Empowering People By Making Them Heard
For any organization, the key to future success is the ability to leverage the power of its human capital to drive competitive advantage. And that means empowering people by making them heard.
The easiest way to empower people within a business organization is to make it possible for anyone to make suggestions to improve the business. Within the airline industry, for example, a suggestion to improve the business is unlikely to come from an executive in a corporate office suite – it’s more likely to come from the pilots, the flight crew, the mechanics who service the planes, the gate attendants and the baggage handlers.
Corporations, must do more than just encourage employees to make suggestions – they must also reward and celebrate those employees who make the best suggestions. That’s because what corporations need to capture are truly disruptive ideas that float on the periphery, rather than basic suggestions from the core that might result in just incremental changes to an organization!
Using the airline analogy again, a suggestion for a new way to board passengers on a plane is going to be truly disruptive. Getting passengers to their seats 10 to 20 percent faster than competitors means better on-time arrival rates, greater passenger satisfaction and the possibility to win over passengers from rival airlines.
Another way to make people heard is to empower them via technology.
In the marketing sphere, for example, social media has opened up a dialogue between customers and companies that has never existed before. Earlier, companies could completely control the message, and other stakeholders were seen, but not heard.
That all changes with social media: every stakeholder suddenly has a voice.
Moreover, social networks are just that – “networks” of people that an organization can use to find its idea champions, brand ambassadors and biggest fans. Empowering an employee also means empowering his or her social network of friends, acquaintances and co-workers.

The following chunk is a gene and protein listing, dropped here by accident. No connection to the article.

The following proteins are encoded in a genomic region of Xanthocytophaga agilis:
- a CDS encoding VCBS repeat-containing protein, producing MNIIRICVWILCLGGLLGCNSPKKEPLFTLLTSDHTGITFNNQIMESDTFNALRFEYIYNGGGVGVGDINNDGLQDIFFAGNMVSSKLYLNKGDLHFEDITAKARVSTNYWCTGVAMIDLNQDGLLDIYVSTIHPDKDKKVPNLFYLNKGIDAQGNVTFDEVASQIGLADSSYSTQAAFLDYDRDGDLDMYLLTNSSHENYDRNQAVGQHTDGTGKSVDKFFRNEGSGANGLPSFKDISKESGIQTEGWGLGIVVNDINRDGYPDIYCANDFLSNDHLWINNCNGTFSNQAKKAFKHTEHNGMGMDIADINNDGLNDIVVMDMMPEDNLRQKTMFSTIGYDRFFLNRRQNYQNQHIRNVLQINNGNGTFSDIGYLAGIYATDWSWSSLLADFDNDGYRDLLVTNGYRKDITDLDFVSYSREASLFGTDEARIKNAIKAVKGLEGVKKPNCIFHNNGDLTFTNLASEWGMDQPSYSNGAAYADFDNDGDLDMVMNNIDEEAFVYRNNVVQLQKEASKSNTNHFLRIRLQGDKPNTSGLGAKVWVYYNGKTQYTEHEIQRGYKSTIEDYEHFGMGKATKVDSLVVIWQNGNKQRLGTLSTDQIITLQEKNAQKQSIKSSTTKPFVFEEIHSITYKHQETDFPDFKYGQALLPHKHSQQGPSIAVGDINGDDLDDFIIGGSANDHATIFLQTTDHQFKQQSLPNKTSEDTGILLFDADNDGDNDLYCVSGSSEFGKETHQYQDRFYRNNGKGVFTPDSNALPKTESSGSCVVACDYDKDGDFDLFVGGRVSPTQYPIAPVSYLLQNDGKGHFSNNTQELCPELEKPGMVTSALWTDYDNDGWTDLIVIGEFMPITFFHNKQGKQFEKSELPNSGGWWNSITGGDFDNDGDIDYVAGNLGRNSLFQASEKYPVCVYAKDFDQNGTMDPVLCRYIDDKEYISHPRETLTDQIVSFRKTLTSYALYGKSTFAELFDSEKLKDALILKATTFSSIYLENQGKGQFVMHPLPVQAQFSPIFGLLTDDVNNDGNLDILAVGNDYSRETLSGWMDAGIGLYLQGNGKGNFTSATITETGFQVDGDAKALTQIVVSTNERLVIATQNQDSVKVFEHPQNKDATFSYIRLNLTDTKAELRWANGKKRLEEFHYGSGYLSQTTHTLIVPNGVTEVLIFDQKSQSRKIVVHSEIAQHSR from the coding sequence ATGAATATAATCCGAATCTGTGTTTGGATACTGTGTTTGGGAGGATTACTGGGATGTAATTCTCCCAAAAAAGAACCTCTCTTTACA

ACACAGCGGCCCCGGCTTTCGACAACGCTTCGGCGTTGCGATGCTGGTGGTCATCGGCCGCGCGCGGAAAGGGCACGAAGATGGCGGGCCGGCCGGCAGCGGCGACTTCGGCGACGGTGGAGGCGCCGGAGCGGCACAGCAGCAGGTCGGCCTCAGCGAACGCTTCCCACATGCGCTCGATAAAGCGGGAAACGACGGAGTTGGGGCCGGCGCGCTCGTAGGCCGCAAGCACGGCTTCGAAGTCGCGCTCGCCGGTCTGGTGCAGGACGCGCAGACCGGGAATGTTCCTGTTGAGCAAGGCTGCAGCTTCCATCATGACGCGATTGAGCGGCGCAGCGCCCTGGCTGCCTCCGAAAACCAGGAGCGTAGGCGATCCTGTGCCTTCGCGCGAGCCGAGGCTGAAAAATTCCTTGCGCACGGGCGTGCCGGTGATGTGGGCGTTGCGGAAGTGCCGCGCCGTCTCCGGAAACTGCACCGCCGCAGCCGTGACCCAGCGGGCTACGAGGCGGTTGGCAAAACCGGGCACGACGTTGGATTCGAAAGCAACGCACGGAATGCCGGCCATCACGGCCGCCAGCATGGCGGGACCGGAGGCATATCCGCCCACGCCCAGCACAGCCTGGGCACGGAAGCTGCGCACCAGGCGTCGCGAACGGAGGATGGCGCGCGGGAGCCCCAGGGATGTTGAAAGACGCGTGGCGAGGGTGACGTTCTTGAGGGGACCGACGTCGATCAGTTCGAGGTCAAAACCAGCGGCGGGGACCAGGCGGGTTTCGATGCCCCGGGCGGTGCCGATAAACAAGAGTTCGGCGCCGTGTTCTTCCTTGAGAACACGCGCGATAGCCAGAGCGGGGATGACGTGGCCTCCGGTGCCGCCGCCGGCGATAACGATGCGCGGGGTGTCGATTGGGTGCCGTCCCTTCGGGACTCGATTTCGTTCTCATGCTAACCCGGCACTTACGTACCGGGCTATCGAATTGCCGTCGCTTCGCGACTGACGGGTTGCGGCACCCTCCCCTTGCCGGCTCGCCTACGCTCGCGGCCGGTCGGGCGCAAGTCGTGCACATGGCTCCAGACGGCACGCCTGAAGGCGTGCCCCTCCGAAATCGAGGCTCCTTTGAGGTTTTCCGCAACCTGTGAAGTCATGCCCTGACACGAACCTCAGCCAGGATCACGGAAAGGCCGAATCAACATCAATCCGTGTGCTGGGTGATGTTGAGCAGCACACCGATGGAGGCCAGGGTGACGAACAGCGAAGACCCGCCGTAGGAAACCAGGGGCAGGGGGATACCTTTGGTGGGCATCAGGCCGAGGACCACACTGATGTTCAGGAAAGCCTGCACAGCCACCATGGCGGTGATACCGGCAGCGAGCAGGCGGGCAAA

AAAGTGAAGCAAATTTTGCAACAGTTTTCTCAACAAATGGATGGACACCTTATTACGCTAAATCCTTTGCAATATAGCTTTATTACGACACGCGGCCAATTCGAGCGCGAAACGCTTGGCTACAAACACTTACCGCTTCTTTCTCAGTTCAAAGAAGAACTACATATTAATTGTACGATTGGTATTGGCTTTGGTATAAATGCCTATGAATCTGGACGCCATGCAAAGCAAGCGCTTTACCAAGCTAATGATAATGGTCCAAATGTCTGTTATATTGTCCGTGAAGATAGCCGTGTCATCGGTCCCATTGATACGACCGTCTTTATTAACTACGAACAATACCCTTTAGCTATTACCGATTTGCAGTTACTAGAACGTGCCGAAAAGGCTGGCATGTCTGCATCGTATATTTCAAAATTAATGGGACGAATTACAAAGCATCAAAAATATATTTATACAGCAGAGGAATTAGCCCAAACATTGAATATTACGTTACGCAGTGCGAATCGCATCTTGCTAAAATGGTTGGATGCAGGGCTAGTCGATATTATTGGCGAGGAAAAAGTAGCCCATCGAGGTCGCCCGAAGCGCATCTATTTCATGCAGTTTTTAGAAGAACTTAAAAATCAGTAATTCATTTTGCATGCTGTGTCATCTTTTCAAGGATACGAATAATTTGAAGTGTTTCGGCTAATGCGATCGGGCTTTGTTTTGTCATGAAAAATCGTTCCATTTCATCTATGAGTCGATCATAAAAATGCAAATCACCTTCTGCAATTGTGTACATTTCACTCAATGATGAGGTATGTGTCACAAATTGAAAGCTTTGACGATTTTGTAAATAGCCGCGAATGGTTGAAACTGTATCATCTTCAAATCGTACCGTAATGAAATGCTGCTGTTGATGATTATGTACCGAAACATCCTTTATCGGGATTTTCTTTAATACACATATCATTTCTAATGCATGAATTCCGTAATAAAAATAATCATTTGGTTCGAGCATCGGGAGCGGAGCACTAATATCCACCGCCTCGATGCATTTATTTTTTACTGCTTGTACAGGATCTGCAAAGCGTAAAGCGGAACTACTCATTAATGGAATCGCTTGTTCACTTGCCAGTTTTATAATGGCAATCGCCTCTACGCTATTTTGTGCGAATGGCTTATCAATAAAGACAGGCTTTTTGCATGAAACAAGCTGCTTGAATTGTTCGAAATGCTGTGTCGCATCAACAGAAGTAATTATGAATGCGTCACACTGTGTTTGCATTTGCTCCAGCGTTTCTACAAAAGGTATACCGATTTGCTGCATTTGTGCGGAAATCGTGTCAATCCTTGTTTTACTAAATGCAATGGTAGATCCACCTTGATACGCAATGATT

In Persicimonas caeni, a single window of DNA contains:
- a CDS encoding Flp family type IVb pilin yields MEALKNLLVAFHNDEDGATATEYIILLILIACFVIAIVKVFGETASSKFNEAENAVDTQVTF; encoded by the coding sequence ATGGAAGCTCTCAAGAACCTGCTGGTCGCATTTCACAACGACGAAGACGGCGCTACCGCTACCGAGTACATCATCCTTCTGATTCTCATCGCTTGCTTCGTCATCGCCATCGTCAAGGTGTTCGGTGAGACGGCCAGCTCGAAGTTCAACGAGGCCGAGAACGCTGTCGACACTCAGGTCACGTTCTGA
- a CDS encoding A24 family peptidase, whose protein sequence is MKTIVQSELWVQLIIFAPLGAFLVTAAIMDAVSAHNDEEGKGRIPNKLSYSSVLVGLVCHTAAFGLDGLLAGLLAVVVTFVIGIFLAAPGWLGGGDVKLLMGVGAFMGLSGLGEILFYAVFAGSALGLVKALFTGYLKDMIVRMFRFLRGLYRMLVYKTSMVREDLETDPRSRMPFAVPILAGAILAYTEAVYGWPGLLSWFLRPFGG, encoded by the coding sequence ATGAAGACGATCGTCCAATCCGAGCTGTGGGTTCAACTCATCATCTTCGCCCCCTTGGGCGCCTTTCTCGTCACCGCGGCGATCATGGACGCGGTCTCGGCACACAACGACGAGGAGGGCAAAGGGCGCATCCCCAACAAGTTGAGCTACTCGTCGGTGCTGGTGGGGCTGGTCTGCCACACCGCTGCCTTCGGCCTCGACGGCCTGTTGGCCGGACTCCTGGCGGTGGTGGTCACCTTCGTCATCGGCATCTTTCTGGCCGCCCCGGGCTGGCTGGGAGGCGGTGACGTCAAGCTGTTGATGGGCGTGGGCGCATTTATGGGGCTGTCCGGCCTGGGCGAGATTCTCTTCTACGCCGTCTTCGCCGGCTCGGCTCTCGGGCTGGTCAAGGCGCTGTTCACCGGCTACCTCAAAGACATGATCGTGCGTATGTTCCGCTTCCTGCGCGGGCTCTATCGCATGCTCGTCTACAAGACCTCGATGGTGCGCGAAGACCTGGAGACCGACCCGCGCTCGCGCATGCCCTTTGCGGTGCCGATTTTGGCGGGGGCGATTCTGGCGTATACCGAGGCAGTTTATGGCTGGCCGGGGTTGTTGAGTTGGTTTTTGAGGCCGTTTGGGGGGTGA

As a result, companies that empower workers and stakeholders also tend to be those with the most active social media and social networking presences. Using platforms such as Facebook, Twitter and LinkedIn, they can interact with customers and partners on a 24/7 basis.
And best of all, these social networks act as indirect idea capture mechanisms, a way for ideas to bubble to the surface, whether through “likes” or “upvotes” or “shares.” Everyone has the potential to be heard.
And that hits at the core idea of empowering people – making it a democratic process in which the best ideas, not the loudest voice win.
Without a level playing field for making suggestions, the ideas of senior executives will always win out over those of junior staff members. In some cases, this may require introducing an element of anonymity to the suggestion process, creating a process that avoids the obstacles posed by ranks or titles.
While creating an empowered workforce requires work, it also creates a positive feedback mechanism for any organization. Once one junior employee has been celebrated for his or her good idea, it inevitably leads to an outpouring of ideas and suggestions.
The task becomes less the soliciting of good idea, and more the task of sifting through all the good ideas to find the ones that will really work.
© New To HR